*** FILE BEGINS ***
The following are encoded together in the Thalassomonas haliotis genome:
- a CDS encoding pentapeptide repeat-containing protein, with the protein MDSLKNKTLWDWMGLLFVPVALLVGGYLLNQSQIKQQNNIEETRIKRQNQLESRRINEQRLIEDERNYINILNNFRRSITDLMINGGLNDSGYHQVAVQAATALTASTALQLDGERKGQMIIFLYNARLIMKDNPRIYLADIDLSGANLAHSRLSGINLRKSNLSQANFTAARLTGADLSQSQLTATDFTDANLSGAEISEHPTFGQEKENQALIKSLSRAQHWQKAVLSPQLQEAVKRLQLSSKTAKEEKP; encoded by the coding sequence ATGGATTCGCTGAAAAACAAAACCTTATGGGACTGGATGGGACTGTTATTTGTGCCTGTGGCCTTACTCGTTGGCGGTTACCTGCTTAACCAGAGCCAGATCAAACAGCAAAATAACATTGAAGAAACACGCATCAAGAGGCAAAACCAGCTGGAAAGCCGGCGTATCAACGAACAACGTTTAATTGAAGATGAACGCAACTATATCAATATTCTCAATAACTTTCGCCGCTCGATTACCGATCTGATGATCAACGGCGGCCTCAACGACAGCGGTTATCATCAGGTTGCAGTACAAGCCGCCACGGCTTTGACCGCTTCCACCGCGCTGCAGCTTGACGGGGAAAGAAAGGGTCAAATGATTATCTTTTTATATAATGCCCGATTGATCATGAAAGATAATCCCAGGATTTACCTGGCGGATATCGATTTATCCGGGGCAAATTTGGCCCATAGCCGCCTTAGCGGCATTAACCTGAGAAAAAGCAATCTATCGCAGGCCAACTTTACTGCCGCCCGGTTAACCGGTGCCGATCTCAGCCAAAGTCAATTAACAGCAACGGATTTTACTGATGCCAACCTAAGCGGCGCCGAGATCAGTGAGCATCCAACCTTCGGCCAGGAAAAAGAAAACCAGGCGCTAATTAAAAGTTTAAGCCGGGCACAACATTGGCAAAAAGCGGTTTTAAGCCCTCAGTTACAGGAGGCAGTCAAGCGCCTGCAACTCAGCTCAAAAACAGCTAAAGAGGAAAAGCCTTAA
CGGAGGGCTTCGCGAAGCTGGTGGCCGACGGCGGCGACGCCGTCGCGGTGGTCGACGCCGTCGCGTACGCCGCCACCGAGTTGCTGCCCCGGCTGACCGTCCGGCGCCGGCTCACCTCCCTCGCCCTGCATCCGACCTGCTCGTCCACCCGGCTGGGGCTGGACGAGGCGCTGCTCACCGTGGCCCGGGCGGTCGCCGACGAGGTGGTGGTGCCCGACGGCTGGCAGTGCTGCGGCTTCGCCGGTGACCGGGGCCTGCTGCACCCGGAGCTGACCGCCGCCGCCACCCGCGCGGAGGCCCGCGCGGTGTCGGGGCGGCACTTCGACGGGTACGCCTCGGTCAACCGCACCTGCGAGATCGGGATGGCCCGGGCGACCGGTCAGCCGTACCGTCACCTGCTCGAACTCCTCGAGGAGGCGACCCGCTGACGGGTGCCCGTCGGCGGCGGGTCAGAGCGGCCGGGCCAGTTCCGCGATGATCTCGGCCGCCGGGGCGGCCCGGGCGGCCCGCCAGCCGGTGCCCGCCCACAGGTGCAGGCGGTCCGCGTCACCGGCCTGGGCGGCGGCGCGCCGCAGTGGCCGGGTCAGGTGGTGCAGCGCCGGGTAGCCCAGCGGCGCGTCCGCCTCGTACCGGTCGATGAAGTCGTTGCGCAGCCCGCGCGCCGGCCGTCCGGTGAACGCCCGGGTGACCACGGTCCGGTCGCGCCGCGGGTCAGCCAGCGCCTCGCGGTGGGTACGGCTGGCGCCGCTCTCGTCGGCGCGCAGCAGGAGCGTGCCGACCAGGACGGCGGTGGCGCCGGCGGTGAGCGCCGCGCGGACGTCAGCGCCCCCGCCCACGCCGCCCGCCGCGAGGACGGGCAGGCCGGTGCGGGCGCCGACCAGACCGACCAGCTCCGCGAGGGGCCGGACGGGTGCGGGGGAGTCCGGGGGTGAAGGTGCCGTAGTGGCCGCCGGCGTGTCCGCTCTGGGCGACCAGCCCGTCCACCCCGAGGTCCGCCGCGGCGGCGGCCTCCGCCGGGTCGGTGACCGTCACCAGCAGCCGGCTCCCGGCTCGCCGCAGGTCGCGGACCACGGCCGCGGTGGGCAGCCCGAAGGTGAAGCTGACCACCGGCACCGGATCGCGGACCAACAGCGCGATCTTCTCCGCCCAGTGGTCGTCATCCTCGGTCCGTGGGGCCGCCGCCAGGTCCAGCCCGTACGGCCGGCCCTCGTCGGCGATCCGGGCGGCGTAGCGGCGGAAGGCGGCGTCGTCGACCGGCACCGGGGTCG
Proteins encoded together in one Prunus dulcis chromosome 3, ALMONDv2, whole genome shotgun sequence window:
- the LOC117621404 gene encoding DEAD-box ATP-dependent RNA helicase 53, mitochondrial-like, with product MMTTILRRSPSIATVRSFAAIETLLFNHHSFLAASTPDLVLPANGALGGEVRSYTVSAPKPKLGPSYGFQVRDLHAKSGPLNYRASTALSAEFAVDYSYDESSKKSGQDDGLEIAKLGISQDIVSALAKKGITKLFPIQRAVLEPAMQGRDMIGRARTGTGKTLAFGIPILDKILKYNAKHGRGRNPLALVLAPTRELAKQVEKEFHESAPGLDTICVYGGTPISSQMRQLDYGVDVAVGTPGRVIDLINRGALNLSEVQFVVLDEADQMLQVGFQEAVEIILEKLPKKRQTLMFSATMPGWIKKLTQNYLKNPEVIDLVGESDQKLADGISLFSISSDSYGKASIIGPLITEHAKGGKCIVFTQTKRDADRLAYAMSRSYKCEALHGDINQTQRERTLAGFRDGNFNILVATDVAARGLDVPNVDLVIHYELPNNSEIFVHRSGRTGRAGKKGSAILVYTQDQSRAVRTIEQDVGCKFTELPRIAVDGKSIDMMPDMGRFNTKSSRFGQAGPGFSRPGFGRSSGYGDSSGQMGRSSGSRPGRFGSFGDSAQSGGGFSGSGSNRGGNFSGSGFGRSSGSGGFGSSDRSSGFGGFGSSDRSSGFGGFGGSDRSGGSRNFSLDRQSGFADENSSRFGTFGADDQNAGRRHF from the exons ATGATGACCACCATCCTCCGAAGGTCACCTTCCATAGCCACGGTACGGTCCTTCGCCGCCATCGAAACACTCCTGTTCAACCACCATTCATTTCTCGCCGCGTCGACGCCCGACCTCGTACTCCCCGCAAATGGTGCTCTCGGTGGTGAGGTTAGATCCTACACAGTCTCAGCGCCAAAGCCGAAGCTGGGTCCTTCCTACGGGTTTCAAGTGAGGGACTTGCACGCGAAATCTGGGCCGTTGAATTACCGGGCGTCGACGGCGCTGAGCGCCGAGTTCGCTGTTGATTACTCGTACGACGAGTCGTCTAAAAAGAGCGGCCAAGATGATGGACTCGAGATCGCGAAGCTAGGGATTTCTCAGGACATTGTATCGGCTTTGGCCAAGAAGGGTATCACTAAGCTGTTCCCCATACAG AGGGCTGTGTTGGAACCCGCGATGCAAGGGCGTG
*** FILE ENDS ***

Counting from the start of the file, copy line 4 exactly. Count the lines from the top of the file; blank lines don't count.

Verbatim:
Proteins encoded together in one Prunus dulcis chromosome 3, ALMONDv2, whole genome shotgun sequence window: